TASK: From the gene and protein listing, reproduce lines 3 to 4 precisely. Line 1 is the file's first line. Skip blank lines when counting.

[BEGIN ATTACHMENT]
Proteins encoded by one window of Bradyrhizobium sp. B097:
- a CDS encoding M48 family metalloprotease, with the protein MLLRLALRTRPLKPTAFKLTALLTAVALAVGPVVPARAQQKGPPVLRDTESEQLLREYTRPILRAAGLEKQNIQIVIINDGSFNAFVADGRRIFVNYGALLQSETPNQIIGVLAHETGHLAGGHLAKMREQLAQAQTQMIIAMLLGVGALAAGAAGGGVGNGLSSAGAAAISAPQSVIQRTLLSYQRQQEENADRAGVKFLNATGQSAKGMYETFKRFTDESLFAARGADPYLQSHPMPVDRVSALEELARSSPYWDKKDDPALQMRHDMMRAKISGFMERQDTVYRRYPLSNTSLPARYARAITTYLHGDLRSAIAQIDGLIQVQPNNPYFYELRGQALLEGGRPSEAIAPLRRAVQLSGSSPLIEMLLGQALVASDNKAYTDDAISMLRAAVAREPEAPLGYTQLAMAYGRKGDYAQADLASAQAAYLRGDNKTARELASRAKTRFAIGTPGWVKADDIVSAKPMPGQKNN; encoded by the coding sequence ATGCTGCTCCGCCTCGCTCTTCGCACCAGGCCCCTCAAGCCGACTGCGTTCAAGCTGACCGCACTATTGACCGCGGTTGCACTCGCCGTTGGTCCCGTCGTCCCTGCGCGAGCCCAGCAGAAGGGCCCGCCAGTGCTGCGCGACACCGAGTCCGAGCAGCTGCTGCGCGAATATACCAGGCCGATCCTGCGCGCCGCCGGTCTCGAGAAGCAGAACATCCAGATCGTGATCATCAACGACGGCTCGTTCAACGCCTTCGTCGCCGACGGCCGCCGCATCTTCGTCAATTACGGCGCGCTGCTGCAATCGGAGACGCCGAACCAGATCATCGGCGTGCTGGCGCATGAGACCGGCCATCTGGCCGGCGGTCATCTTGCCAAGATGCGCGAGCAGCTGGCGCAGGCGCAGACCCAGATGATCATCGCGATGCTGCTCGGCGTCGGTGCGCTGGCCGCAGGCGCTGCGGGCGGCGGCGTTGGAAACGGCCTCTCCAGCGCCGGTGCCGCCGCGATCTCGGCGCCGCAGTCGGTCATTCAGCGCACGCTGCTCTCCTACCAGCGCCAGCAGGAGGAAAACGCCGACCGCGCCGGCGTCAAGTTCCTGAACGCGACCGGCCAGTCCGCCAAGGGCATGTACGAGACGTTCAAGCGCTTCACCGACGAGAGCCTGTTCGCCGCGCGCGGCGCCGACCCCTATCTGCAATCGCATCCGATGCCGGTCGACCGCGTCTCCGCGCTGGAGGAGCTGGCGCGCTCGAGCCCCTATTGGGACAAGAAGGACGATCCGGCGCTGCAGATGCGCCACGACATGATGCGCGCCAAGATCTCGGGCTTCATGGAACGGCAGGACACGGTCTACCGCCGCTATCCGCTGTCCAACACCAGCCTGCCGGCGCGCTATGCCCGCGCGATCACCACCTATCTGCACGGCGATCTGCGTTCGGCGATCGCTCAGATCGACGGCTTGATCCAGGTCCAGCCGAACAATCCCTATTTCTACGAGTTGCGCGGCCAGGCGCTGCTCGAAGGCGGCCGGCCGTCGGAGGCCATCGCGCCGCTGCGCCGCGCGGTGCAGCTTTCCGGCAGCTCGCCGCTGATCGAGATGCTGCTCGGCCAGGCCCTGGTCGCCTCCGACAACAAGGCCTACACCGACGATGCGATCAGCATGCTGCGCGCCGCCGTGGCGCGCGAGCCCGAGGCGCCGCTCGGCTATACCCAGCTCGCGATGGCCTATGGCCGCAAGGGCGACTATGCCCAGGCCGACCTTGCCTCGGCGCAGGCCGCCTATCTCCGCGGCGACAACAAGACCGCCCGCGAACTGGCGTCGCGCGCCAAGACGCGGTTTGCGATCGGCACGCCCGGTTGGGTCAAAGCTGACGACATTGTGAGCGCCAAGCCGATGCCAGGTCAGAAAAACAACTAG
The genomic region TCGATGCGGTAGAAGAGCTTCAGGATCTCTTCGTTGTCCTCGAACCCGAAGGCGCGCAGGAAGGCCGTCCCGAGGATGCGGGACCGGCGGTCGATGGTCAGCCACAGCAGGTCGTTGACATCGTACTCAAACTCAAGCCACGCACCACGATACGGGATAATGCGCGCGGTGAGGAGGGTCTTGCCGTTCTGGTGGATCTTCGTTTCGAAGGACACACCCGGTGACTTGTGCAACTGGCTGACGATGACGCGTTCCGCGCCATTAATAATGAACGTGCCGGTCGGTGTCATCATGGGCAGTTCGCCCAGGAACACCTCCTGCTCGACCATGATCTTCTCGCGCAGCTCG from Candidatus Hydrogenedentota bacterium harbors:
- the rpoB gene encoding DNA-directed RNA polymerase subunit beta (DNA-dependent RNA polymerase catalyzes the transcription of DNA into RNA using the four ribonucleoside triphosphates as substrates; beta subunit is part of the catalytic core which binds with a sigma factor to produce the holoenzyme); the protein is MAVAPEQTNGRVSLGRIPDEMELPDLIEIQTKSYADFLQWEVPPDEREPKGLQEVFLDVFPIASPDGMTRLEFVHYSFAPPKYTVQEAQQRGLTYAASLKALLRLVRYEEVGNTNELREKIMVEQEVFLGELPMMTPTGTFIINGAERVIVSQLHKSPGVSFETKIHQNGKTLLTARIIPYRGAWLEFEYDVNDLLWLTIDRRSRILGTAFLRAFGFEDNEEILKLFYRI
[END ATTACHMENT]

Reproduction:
The genomic region TCGATGCGGTAGAAGAGCTTCAGGATCTCTTCGTTGTCCTCGAACCCGAAGGCGCGCAGGAAGGCCGTCCCGAGGATGCGGGACCGGCGGTCGATGGTCAGCCACAGCAGGTCGTTGACATCGTACTCAAACTCAAGCCACGCACCACGATACGGGATAATGCGCGCGGTGAGGAGGGTCTTGCCGTTCTGGTGGATCTTCGTTTCGAAGGACACACCCGGTGACTTGTGCAACTGGCTGACGATGACGCGTTCCGCGCCATTAATAATGAACGTGCCGGTCGGTGTCATCATGGGCAGTTCGCCCAGGAACACCTCCTGCTCGACCATGATCTTCTCGCGCAGCTCG from Candidatus Hydrogenedentota bacterium harbors:
- the rpoB gene encoding DNA-directed RNA polymerase subunit beta (DNA-dependent RNA polymerase catalyzes the transcription of DNA into RNA using the four ribonucleoside triphosphates as substrates; beta subunit is part of the catalytic core which binds with a sigma factor to produce the holoenzyme); the protein is MAVAPEQTNGRVSLGRIPDEMELPDLIEIQTKSYADFLQWEVPPDEREPKGLQEVFLDVFPIASPDGMTRLEFVHYSFAPPKYTVQEAQQRGLTYAASLKALLRLVRYEEVGNTNELREKIMVEQEVFLGELPMMTPTGTFIINGAERVIVSQLHKSPGVSFETKIHQNGKTLLTARIIPYRGAWLEFEYDVNDLLWLTIDRRSRILGTAFLRAFGFEDNEEILKLFYRI